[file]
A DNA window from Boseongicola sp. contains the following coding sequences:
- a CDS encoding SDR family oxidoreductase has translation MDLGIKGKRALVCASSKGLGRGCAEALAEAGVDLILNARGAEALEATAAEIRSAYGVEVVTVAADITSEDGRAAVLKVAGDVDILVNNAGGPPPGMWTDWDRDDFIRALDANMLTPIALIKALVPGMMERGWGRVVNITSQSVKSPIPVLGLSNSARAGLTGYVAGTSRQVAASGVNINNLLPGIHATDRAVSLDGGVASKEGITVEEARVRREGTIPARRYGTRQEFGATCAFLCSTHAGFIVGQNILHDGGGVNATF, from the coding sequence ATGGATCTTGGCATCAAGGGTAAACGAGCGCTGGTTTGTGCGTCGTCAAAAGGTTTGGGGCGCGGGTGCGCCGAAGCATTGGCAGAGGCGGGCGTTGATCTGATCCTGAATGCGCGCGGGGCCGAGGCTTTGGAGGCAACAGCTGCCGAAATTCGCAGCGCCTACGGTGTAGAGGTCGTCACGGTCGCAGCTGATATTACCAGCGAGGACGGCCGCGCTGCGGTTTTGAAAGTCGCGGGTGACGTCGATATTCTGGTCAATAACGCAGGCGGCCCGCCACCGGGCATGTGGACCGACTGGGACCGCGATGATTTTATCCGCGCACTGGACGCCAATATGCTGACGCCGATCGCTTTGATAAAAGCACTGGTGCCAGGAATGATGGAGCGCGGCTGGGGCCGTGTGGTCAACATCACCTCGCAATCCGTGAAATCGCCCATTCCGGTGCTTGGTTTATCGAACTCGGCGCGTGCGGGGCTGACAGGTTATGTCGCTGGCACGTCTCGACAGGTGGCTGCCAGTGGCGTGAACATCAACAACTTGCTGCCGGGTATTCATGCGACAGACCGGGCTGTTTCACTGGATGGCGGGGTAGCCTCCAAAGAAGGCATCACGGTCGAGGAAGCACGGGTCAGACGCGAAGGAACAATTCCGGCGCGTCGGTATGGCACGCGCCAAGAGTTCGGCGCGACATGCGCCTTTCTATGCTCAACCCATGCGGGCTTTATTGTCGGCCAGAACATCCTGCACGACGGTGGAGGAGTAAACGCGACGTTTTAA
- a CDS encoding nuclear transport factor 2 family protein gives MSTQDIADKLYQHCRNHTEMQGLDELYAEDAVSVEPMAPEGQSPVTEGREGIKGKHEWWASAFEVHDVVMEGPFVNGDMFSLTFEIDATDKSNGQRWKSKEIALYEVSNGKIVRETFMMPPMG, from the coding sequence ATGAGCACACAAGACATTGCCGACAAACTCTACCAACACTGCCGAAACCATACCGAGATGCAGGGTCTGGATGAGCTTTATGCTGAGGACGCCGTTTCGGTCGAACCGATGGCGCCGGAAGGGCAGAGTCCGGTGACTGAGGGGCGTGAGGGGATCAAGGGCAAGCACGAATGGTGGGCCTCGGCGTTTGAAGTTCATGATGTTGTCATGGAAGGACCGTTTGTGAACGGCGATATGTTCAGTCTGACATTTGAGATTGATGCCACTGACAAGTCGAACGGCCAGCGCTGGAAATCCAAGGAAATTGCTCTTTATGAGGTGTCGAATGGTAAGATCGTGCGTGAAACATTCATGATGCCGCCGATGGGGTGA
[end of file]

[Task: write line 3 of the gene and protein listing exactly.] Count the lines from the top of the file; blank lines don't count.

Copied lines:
- a CDS encoding nuclear transport factor 2 family protein gives MSTQDIADKLYQHCRNHTEMQGLDELYAEDAVSVEPMAPEGQSPVTEGREGIKGKHEWWASAFEVHDVVMEGPFVNGDMFSLTFEIDATDKSNGQRWKSKEIALYEVSNGKIVRETFMMPPMG, from the coding sequence ATGAGCACACAAGACATTGCCGACAAACTCTACCAACACTGCCGAAACCATACCGAGATGCAGGGTCTGGATGAGCTTTATGCTGAGGACGCCGTTTCGGTCGAACCGATGGCGCCGGAAGGGCAGAGTCCGGTGACTGAGGGGCGTGAGGGGATCAAGGGCAAGCACGAATGGTGGGCCTCGGCGTTTGAAGTTCATGATGTTGTCATGGAAGGACCGTTTGTGAACGGCGATATGTTCAGTCTGACATTTGAGATTGATGCCACTGACAAGTCGAACGGCCAGCGCTGGAAATCCAAGGAAATTGCTCTTTATGAGGTGTCGAATGGTAAGATCGTGCGTGAAACATTCATGATGCCGCCGATGGGGTGA